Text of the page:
Tagged in: Steffan

Danes erect fence on German border to stop swine fever

COPENHAGEN — Workers in Denmark have begun erecting a 70-kilometre (43.4-mile) fence along the German border to keep out wild boars in the hope of preventing the spread of African swine fever, which could jeopardize Denmark’s valuable pork industry.The steel fence, which will be up to 1.5 metres (5 feet) tall, was approved by Danish lawmakers in June.The Danish government has warned that Denmark’s pork exports to non-European Union countries — worth 11 billion kroner ($ 1.6 billion) annually — could be affected by the disease. In 2016, total Danish pork exports were worth about 30 billion kroner ($4.55 billion).Denmark is the only EU country where pigs outnumber people, with 215 pigs to every 100 residents.The Associated Press read more

Realtors who break rules should face tougher penalty says Ont association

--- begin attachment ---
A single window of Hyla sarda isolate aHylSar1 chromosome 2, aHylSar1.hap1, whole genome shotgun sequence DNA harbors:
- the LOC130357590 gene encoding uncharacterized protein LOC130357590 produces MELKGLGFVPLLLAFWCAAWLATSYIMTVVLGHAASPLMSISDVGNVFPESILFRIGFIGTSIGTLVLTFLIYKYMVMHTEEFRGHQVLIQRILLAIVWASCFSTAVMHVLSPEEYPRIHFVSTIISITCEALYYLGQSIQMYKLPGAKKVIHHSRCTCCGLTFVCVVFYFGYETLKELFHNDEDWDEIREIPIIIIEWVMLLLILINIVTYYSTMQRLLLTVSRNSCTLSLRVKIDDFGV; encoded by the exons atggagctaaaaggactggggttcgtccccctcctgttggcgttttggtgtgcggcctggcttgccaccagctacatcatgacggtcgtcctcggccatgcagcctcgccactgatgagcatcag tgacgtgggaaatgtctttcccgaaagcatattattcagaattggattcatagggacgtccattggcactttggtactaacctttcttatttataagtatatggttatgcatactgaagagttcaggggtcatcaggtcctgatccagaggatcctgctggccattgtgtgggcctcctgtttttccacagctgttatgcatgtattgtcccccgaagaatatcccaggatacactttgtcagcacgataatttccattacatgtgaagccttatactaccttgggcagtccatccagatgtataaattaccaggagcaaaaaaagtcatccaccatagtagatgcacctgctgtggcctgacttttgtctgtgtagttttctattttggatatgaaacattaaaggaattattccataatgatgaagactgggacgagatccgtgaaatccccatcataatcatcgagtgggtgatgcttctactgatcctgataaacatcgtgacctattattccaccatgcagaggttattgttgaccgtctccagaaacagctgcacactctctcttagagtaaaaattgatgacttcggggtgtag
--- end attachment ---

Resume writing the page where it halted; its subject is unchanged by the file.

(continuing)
TORONTO — The Ontario Real Estate Association is advocating that fines should be doubled for realtors who break the rules, at a time when agents are collecting big commissions in the province’s inflated housing market.In a white paper published Wednesday, the association proposed that the maximum fines for salespeople who violate a code of ethics under the Real Estate and Business Brokers Act should increase to $50,000. OREA also wants the maximum fine for brokerages doubled to $100,000.It says the average fine per case last year was just $6,000 and that the effectiveness of fines as a deterrent has “eroded” in today’s real estate landscape, where property prices have reached record highs.The current rules were set in 2002, a lifetime ago for Ontario’s real estate market when the average cost of a home in the province was $211,000. Today it’s $619,000 in the province while the average price of a Toronto home has reached $759,000.“For those who willingly break the rules, these fines are ‘the cost of doing business,”‘ the paper said.But it warns that even if fines are higher, penalties may not cover the entire commission earned.“In other words, even under a system of higher fines registrants could still profit from unethical behaviour.”It recommends that the industry regulator, the Real Estate Council of Ontario, be given the ability to force a realtor to repay all of their profits. OREA also wants RECO to be given the power to suspend or revoke licenses.The white paper is part of a push for changes to discourage potential unethical real estate practices in Ontario. The province’s 16-point housing plan introduced in April includes a 15 per cent tax on foreign buyers and expanded rent controls, as well as reviews on how consumers are represented by real estate agents.In June, the province proposed a ban on realtors representing both a buyer and a seller in a transaction. The province said sellers seeking the highest price, and buyers looking for the lowest price have competing interests which makes it challenging for a single agent to represent the best interests of either side.“This divided loyalty and the associated risks may leave some consumers vulnerable even when written consent is obtained and the necessary disclosures … have been made,” the government said in a discussion paper.The ban would not apply in some situations such as sales between family members and markets where there are few agents working.—On the web:The white paper is available at http://www.rebbareform.ca/ read more